We wanted a nice relaxing day and thought the California Trail Interpretive Center would be a good way to spend an hour or so.
However, when we drove up we saw a school bus and almost changed our mind. We lucked out because the children were quite a ways in front of us. Jim really does hate having to share all the fun hands-on exhibits with other kids.
This machine, called an odometer, was connected to a wagon wheel. As the wagon wheel turned, smaller wheels inside the machine moved and measured the distance the pioneers traveled each day.
The expression “Seeing the Elephant” seems to have many definitions. However, for those traveling the California Trail, the mythical elephant was an extremely popular way of expressing an overwhelming emotion.
Pioneers talked of the excitement and anticipation of heading west to see the elephant.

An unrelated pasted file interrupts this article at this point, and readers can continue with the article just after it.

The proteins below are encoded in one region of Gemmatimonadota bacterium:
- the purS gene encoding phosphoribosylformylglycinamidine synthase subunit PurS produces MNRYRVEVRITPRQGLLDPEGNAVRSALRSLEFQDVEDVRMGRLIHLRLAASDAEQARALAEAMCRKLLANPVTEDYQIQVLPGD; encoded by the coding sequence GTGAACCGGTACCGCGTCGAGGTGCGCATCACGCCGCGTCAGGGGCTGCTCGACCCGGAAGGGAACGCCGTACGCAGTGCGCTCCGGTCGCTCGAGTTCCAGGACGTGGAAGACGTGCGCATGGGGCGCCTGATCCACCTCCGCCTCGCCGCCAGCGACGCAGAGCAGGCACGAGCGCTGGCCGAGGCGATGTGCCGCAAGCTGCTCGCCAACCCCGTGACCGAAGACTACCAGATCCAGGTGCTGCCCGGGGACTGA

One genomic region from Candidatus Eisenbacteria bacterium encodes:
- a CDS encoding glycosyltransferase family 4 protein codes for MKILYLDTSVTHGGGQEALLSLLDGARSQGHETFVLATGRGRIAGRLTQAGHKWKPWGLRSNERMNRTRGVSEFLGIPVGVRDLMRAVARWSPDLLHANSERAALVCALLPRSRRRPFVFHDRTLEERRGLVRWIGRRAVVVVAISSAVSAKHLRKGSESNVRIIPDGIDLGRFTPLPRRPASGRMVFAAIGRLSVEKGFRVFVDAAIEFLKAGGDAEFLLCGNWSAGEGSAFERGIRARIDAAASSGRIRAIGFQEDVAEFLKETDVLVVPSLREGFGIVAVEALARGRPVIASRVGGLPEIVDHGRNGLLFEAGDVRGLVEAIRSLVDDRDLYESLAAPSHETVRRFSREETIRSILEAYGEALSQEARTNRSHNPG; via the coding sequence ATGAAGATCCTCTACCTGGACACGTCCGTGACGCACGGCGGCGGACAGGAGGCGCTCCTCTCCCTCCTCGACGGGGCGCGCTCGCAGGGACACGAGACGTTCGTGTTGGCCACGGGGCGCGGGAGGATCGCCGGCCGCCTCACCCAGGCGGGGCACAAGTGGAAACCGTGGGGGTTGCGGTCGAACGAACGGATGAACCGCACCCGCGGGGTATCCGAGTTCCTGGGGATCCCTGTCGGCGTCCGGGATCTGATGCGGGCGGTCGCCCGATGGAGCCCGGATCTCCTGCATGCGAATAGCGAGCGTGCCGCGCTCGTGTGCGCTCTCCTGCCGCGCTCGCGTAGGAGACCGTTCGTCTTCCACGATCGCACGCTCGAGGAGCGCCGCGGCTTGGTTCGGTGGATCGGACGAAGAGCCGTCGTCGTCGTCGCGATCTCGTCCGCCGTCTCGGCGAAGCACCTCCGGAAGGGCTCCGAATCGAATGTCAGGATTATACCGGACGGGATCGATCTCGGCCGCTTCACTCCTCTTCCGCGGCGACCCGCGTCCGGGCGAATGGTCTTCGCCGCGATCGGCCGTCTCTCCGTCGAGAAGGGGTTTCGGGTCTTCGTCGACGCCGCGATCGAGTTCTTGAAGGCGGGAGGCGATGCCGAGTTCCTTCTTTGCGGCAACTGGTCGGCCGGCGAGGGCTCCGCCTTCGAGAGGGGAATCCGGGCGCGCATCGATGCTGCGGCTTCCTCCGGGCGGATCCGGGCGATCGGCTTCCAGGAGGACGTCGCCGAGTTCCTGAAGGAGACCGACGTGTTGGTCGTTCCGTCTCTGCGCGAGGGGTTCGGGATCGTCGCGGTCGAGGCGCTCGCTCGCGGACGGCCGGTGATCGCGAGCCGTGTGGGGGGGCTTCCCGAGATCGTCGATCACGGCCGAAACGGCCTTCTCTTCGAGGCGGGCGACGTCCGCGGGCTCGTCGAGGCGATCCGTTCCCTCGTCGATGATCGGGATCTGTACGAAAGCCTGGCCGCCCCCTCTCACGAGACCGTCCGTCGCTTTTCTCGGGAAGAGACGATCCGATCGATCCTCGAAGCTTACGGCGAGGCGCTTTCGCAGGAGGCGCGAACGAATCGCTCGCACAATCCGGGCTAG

Elephant "sightings" often begin with excitement and high ideals only to be disappointing or disenchanting. The high excitement followed by the low frustrations are what epitomize the elephant as something most wanted to "see" but few would have wanted to "see" again.
I really would not have survived the trek these pioneers took. I much prefer the modern day covered wagon (RV) that we travel in today. I truly admire their courage and determination. So many died along the way including children. Often they had to leave their belongings along the trail and trudge onward by foot when their oxen died.
This is the view from the plaza at the Center.
I had read the reviews that people had written about the Center and I have to disagree with several of them. I found the Center very well set up with wonderful exhibits, especially for children (and Jim). They had a well done presentation on the Donner-Reed party and why they ended up in the snowstorm. I would recommend this stop to anyone who wants to learn more about those who crossed and settled America.